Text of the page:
On Tuesday, October 16th, Dr. Nathan Phillips led a group of MassArt students and faculty on “A Tour of the Weeds of the Fenway.” As a student involved in sustainability efforts on campus, I was very excited to learn about local plant life and their uses.
We began by looking at a low-growing, leafy plant known as garlic mustard. Garlic mustard began to gain notice in the 1980s, when it spread rapidly through the Northeast after having existed there far less prodigiously for many years prior. An edible plant, it remains green in the winter when similar sources like lettuce and spinach are dead or have not yet leafed, and is thus a very useful species. It also does very well in urban areas due to high nitrogen, nitric acid, and carbon dioxide levels.
We went on to identify Alanthis altisima (“Tree of Heaven”), Ginkgo, Phragmiti australis (“Common Reed”), and Japanese Knotweed, among other species.
Though some of the plants we studied are edible, Dr. Phillips stressed that one should never forage for food in an urban or suburban environment without first testing the soil for lead and other toxins. These toxins can be picked up by the plant and transferred to the human body. However, we can still learn much from these plant species and their current place within our social structures.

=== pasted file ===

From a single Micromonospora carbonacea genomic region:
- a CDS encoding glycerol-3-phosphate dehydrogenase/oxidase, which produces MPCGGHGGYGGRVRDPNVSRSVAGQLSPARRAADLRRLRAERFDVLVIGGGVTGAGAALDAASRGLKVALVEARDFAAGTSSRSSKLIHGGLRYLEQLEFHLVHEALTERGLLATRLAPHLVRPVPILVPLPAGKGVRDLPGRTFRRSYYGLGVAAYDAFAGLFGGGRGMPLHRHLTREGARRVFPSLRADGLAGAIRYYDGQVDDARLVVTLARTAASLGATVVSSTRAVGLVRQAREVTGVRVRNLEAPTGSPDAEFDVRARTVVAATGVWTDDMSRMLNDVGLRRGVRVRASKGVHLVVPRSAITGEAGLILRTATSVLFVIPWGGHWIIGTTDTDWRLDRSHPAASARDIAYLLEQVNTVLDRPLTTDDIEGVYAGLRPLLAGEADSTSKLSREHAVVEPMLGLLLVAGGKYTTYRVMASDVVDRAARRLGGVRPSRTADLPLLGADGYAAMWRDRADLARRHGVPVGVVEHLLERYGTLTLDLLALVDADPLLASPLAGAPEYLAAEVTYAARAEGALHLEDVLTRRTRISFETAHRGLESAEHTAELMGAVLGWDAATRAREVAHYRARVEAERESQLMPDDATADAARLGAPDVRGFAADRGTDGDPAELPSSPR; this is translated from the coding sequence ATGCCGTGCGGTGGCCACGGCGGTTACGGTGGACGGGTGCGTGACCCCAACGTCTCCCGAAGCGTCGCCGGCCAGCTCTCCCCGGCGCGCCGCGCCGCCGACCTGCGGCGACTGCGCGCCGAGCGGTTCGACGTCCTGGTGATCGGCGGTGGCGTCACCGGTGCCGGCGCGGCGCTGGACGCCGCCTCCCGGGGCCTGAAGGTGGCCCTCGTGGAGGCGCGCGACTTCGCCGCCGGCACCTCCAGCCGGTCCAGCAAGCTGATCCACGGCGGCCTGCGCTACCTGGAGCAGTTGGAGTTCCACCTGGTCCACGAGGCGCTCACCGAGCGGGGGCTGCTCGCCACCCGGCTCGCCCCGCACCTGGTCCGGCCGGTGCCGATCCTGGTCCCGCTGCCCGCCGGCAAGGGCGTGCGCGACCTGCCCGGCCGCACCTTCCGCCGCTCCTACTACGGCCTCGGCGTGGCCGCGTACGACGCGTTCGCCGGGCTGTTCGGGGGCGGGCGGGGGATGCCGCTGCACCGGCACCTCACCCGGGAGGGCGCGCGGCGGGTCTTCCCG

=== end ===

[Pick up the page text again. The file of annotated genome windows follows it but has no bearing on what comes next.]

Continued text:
Throughout the tour, the group discussed questions such as:
What is a weed?
What is an invasive species?
Do “invasive” plants displace existing plant species, or do they occupy niches that other plants can’t?
Can humans develop relationships with so-called invasive and pest species, such as kudzu and the Eastern Coyote, to help solve climate issues?
We ended the tour with some tasty, homemade pesto – made from garlic mustard from Dr. Phillip’s yard (soil tested!).
Overall, I found the tour to be a fun and informative introduction to both the plant life of Boston and to co-habitation possibilities between humans and the plants we often dismiss as “weeds.”
posted by Amelia Young, 3D senior
All photos courtesy of Tess Lukey